A year in Dnepropetrovsk

An American volunteer in Ukraine

A brief history of Ukraine before the Soviet Union

Kievan Rus’ and foreign domination

The Slavic history of Ukraine begins in the 9th century BCE with the formation of the Kievan Rus’ empire. The Rus’ inhabited modern day Ukraine, Bulgaria, and even some of western Russia. For over 200 years, during the Golden Age of Kiev, the Rus’ built the great city of Kiev, brought Byzantine Christianity to the land, and developed Kievan culture. In 1132, after over a century of war with the Turks, Kievan Rus’ disbanded into many separate principalities. In 1240, following a heavy Mongolian invasion, Kievan Rus’ was totally destroyed.

Thus began the long period of foreign domination. From 1240 until the mid-14th century, the Galicia-Volhynian empire ruled Ukraine. The country then fell into the hands of the Lithuanians. In 1569, the Polish-Lithuanian Commonwealth was formed, and most of the territory that is now Ukraine was shifted to Polish rule. Because the Polish were subjugating the Ukrainian commoners and converting them to Catholocism, these people turned to the Cossacks, orthodox Byzantine Christians, for aid. At the same time, the Tartars were raiding and pillaging the Ukrainian territories. Because of their success in fighting the Tartars, the Dnieper Cossacks were able to form a military quasi-state, the Zaporozhian Host, by the mid-17th century. Still subjugated by the Polish, however, they invariably ended up allying with Russia.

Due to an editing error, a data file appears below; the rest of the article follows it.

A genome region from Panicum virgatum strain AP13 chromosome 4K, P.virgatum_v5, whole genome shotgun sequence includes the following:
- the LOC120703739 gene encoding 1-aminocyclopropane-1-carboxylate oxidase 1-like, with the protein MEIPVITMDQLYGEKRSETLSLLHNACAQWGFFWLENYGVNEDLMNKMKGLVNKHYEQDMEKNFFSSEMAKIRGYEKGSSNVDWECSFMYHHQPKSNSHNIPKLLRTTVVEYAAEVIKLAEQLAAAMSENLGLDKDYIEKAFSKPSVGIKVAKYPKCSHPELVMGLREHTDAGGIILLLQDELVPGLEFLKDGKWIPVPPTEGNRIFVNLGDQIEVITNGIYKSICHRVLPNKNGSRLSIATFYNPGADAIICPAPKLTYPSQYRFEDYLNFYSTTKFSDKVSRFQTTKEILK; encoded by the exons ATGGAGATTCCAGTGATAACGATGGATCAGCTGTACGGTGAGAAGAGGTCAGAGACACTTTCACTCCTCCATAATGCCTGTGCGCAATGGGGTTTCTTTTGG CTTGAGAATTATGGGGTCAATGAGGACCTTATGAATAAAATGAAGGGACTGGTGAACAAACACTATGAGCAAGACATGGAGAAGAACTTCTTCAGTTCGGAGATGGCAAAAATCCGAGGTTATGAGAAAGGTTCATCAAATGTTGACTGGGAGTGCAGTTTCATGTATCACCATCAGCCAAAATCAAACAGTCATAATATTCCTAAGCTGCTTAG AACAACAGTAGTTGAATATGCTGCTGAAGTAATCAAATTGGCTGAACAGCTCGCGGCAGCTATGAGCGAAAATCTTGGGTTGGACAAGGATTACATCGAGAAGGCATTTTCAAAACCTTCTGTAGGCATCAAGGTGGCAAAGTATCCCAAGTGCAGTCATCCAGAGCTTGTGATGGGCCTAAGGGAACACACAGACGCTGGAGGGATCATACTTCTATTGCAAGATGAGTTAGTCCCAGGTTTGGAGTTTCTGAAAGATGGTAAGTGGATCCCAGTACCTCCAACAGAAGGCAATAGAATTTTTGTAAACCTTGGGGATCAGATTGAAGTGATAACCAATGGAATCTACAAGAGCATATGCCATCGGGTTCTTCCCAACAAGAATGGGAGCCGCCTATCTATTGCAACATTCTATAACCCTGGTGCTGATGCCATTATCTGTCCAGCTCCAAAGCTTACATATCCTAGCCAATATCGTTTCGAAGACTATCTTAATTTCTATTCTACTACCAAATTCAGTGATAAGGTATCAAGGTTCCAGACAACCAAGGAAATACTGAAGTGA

The largest Cossack uprising against the Polish took place in 1648 and led to the Russo-Polish War. Upon its completion and the signing of the Treaty of Pereyaslav in 1654, left-bank Ukraine (ie: all of the Ukrainian territory east of the Dnepr River; and yes, it’s the left bank, even though it’s to the right of the river) was annexed to Russia. With the partitions of Poland in the late-18th century, all of Ukraine was assimilated into Russia, except for western Ukrainian Galicia, which became part of Austria. While Russian rule was not as free as it was promised to be, Cossacks were able to rise to great power in Russian government and in the Orthodox Church. Beginning in the 19th century, the tsarist policy of Russification was enacted and the Ukrainian language prohibited.

World War I and the Ukrainian struggle for independence

During World War I, the border between eastern Austria (Galicia), a Central Power, and western Russia, an Entente Power ran right down the Ukrainian territories. A Ukrainian Legion was established in Galicia, and anyone suspected of supporting the Russians were thrown into internment camps. Over 5,000 were imprisoned within Austria-Hungary.

Eastern Front as of 1917